- Repair damaged flooring. If the hardwoods are scratched or sun-bleached, have them refinished. If ceramic tiles are cracked, replace them. Make sure grout is clean and not cracked. If vinyl or linoleum is worn, damaged, or dated, replace it. Think about a material that is more contemporary. There are many affordable laminates on the market that look great and wear very well.
- Sometimes you don’t have time or resources for a major home overhaul. “What are the most important things to do before selling?”
🛍 Most Important Home Updates
Update kitchens and baths, if necessary. In our part of the Country, kitchens and baths sell homes. Buyers today are used to granite countertops, upgraded appliances, stainless steel or other popular metals.
Make sure that your home’s kitchens and baths are comparable to the homes on the market that are like yours and in your price range. Replace old fixtures, cracked sinks or yellowed and stained vinyl. Replace old medicine cabinets, and mirrors. Make sure grout is clean and re-grout where necessary. Replace worn caulk.
- The best way to increase your home value? Maintain and repair your home throughout the time you own it.
Take a good look at your lighting fixtures. You will want to replace the old 80’s vintage brass fixtures with something a little more updated. A trip to the local big box home improvement store will get you great fixtures at reasonable costs. Consider some ideas from my Pinterest Board, “Fixtures & Finishes for Home Decorating Trends”:
Consider using a “signature” piece in the best room of your home, or the best feature…to draw some attention and show it off. It could be:
- a light fixture, to draw the eyes up and show off a spacious room
- a work of art, to bring a focal point
- a beautiful fireplace screen or mantle arrangement
- a soothing water feature on your custom deck [remember, outdoor rooms add living space…so show them off]
- a stunning piece of furniture to bring attention to a special space,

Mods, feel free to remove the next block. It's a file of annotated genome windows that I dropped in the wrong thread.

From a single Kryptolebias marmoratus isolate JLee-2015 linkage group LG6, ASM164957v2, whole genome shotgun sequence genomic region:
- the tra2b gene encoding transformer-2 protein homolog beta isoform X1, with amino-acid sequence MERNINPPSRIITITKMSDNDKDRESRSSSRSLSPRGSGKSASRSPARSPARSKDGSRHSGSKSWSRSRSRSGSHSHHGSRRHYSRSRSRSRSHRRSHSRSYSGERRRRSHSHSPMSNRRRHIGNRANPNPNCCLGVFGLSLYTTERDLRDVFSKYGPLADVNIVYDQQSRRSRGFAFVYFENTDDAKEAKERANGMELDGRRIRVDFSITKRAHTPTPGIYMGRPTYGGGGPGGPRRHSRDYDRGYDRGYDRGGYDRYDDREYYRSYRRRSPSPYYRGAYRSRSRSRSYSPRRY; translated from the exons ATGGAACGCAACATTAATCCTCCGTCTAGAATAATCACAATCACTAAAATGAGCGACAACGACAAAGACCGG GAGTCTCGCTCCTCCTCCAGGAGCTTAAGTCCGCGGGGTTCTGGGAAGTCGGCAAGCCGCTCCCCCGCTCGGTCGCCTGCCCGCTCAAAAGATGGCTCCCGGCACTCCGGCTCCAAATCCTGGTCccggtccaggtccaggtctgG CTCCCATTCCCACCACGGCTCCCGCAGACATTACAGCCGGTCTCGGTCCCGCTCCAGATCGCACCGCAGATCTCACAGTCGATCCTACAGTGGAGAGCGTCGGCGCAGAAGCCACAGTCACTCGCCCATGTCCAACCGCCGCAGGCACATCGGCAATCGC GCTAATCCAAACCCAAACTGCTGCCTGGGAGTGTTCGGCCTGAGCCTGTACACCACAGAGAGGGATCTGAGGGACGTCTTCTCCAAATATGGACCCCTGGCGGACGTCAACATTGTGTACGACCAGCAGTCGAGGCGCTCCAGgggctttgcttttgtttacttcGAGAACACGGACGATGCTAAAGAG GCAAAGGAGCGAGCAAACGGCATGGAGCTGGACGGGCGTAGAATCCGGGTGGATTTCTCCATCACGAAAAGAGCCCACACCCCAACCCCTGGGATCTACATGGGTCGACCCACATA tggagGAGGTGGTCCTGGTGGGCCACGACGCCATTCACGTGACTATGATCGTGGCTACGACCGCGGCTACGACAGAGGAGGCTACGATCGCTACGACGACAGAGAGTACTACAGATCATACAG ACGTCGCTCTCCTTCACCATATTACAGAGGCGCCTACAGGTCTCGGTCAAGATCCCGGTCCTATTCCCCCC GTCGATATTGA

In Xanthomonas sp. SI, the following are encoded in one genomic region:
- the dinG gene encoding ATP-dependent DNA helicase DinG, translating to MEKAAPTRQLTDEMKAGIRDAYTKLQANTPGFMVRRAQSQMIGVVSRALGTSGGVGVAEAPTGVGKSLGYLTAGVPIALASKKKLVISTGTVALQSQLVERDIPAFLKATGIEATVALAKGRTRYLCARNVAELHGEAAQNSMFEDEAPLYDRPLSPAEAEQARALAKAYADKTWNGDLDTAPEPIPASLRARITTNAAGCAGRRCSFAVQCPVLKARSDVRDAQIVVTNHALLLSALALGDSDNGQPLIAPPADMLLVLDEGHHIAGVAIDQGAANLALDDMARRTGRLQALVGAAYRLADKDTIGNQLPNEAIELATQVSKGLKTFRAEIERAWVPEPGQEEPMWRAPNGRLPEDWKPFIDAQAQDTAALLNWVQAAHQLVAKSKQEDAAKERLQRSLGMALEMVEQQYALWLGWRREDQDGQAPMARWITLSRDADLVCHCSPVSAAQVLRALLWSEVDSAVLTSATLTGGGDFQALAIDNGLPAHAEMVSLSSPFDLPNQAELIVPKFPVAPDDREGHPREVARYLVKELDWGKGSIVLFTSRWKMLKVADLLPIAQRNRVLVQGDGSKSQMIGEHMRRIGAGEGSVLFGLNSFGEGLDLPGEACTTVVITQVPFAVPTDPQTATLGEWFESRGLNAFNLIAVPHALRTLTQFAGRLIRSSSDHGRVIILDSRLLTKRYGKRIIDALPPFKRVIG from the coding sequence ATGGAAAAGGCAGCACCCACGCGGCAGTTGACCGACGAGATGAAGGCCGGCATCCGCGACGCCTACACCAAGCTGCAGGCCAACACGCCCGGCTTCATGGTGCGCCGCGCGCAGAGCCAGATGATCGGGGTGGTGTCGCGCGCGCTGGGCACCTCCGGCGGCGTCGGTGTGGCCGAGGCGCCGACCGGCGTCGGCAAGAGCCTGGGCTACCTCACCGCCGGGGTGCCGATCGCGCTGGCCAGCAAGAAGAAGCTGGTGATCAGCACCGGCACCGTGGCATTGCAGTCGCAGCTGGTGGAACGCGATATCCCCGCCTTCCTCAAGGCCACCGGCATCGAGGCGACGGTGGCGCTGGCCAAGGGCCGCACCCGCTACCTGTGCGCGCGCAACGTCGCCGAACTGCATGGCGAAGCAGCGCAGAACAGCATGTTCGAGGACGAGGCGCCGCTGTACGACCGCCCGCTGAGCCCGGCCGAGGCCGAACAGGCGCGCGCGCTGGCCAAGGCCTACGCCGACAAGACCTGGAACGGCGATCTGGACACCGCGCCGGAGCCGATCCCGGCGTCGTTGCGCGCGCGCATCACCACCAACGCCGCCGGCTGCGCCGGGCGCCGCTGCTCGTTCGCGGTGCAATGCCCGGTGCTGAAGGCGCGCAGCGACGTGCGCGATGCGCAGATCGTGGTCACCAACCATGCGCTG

- or window treatments, to show off the light from great windows
When you have done all the updates, remember, you have just made your home salable. You’ve done what you need to do to get your house market ready. Don’t expect to get every penny out of your updates. For an idea about Return on Investment, read this yearly Cost Vs. Value 2019 Be sure to check the report for the Washington D.C. Metro area.
💗 Staging – Throw A Wide Net
As a seller, you are trying to throw as wide a net as possible, and appeal to as many buyers as you can. That is the psychology behind neutralizing and de-personalizing your decor. Not to the point of boring, but to the point of tasteful and neutral. You have to change your thinking from “this house is my home and hearth”, to “this house is a commodity that I am trying to sell.”
Assume that buyers have no imagination. They can’t see past the gold velvet drapes in the dining room. Sure they looked great with your Queen Anne dining set, but most buyers probably don’t have your exact set. The average home buyer probably likes Pottery Barn or even Ikea, who knows. The point is, they have to see themselves in your home.
If you have some great features, don’t be shy about highlighting them, especially if they were the features that sold you on the house. Do you have a great view? Then open the window coverings, and orient the furniture to emphasize the view. Do you have a hot tub? By all means, turn it on, uncover it and put out the margarita glasses.
Suggest to buyers how they will enjoy your home. Do you have a gorgeous master bath? Put out the candles and Champagne glasses and suggest romance to your buyers. Remember, you’re assuming that they have no imagination, so you need to give them every reason to love your home.
For so many years, we’ve watched buyers in the decision-making process. No matter how analytical they are when they start the process, eventually, they make decisions based largely on emotion.